Grape expectations for pinot noir lifestyle

02:12, Jul 23 2014
John Rasmussen
John Rasmussen on his McArthur Ridge property.

Fourteen individual lot owners who bought into McArthur Ridge have banded together to try to make their lifestyle dreams become a reality.

John Rasmussen had a dream - to build a home in the country, set within a vineyard, where he could sit on his deck with a glass of wine enjoying retirement.

Little did he know, nine years ago when he bought Lot 103 - a 4.6-hectare section of land within the McArthur Ridge subdivision near Alexandra, that dream would turn into what he says has been a nightmare.

A representative of the companies behind the McArthur Ridge subdivision declined to comment when approached by the Mirror.

In 2005, Rasmussen and his wife Christine came to Central Otago from their corporate lives in Auckland in search of a piece of land, to build a home for retirement.

"For us it was about how do you get there and looking for opportunities. We had just about given up and a real estate agent took us up here and we fell in love with the view, the concept. It was brilliant - it was sold as a pinot noir lifestyle development with a return on the investment."


Rasmussen, along with 13 other people scattered throughout the country, bought sections within the 645ha McArthur Ridge area developed - of which 174ha were covered in pinot vines.

Rasmussen said the nightmare began in 2008 when the small lot owners were allegedly not paid for that year's harvest, which is the subject of an ongoing legal battle.

At the end of 2008, the lot owners were forced to see the 2009 season to completion. After which, Rasmussen says they sought to get separation from McArthur Ridge Management Ltd - who managed the vineyard and sold the grapes - and Mount Dunstan Estate was born.

Mount Dunstan Estate managed all the small lot owners' vineyards with John Rasmussen's wife Christine stepping in as manager in 2012, and John Rasmussen taking care of machinery and sales.

Christine is training at the Otago Polytechnic, and was being mentored by Robin Dicey, he said.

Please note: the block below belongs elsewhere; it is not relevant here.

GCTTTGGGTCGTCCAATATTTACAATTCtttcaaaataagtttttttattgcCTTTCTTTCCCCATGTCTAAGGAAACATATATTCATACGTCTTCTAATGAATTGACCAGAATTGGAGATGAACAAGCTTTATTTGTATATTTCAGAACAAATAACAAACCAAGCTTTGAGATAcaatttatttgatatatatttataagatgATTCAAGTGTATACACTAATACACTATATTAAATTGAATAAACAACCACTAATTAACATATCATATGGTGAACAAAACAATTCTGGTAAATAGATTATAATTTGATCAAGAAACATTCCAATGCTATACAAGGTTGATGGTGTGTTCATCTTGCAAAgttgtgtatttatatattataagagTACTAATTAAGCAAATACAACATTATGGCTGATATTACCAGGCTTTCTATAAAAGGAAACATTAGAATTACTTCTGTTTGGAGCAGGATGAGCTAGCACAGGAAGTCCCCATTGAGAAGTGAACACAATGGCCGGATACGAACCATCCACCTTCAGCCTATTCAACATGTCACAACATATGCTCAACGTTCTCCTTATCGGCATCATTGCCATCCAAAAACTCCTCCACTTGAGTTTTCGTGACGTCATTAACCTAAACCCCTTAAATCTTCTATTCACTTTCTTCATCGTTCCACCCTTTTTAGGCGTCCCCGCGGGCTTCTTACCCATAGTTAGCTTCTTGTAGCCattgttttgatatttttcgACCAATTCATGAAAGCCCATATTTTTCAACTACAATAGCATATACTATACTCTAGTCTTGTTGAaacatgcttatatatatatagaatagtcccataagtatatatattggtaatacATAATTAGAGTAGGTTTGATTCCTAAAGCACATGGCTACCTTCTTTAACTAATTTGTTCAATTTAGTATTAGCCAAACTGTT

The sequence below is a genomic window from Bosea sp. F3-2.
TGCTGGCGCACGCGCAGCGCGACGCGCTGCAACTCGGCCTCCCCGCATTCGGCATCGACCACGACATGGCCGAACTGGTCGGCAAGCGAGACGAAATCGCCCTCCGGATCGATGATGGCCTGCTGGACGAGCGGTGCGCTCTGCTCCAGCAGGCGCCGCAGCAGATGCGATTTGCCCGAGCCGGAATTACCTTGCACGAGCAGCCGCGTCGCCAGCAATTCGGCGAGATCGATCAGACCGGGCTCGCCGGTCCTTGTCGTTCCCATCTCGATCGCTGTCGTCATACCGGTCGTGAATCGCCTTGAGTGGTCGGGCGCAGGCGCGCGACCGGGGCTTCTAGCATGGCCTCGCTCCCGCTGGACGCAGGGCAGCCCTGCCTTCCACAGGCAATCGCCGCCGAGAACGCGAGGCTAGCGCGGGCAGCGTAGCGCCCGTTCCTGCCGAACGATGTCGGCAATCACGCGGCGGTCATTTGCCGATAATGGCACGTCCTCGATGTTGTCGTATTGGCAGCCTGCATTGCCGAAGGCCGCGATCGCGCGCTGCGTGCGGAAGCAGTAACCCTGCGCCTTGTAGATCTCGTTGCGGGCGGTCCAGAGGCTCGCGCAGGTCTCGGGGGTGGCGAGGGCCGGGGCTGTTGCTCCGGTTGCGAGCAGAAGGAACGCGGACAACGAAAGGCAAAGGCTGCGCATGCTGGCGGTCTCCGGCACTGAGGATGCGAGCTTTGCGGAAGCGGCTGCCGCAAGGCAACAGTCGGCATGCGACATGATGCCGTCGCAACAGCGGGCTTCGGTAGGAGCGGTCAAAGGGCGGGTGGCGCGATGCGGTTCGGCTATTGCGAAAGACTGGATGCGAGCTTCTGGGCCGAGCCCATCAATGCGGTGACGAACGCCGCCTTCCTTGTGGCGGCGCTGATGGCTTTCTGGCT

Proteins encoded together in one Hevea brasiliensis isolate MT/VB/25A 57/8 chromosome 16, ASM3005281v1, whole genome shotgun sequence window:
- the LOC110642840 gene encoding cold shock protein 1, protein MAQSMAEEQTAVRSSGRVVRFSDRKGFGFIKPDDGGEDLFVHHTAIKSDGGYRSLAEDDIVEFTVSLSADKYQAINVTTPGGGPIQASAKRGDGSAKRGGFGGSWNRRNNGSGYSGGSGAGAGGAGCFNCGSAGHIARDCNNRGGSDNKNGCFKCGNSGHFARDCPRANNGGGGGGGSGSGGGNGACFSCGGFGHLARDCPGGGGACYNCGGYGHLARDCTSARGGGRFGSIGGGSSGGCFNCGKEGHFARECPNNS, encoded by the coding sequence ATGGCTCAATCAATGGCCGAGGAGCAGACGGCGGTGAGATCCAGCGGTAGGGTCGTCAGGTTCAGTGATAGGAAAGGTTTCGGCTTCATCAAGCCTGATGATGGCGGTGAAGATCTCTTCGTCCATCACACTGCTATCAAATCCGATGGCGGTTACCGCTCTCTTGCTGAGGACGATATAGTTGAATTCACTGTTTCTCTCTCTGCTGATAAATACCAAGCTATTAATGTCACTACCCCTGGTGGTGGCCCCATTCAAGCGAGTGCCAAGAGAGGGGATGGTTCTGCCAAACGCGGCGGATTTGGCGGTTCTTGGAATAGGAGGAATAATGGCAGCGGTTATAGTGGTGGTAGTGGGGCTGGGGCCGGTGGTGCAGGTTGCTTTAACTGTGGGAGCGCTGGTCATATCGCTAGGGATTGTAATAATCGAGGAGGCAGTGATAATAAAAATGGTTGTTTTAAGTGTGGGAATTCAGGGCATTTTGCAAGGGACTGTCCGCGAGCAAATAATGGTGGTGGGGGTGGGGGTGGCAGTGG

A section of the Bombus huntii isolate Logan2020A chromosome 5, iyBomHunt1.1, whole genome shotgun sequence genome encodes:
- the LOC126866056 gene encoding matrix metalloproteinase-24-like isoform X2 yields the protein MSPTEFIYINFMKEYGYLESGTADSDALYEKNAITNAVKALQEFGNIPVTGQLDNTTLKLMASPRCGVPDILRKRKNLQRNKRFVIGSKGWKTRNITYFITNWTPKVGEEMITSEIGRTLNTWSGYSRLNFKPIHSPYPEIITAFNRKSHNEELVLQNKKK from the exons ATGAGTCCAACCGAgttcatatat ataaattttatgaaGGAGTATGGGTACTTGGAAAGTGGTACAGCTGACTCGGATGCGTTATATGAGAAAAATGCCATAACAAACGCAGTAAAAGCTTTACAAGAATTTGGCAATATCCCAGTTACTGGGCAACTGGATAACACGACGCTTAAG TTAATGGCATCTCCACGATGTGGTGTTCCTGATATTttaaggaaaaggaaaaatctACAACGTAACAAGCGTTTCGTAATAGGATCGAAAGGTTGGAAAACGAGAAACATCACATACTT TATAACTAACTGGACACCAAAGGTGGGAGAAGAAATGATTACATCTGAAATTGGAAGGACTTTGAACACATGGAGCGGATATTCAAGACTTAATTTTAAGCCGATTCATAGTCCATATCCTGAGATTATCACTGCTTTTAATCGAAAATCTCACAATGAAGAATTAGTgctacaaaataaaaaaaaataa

"When we moved here I expected to semi-retire, enjoy the views, fishing and Central Otago weather but we are not going to continue to get them (MRML) to run the vineyard," said Rasmussen.

Small lot owner Jerry Day said since the Rasmussens had taken over managing the vineyard they were all in charge of their own destiny. He said "It is all transparent and they have everyone's interests at heart."

Day moved to the area in 2007 with his wife and two sons from London for a better lifestyle and work/life balance.

"Someone told me about land for sale and it was a good price - it was absolutely beautiful. We didn't know anything about the area so we researched the schools, economy and what there would be to do and it stacked up and we took the plunge."

The investment was supposed to be "hands off", but when "things fell over" the small lot owners decided to band together to make a success of their dreams, he said.

Rasmussen said with 48 hectares of vines, Mount Dunstan Estate was the second largest vineyard in Central Otago - and was doing well.

"It's not what we wanted to do, but we are loving it . . . I would say in the last two years, the legal side aside, the fact we have taken over the management and it's viable, people are becoming a lot happier about it.

"The luxury resort development idea might be pie in the sky but actually, the pinot noir lifestyle is still alive and well and by landowners sticking together they are becoming in control of their own destiny."

Robin Schulz, a representative of the companies behind the McArthur Ridge subdivision, declined to comment to the Mirror.

The Mirror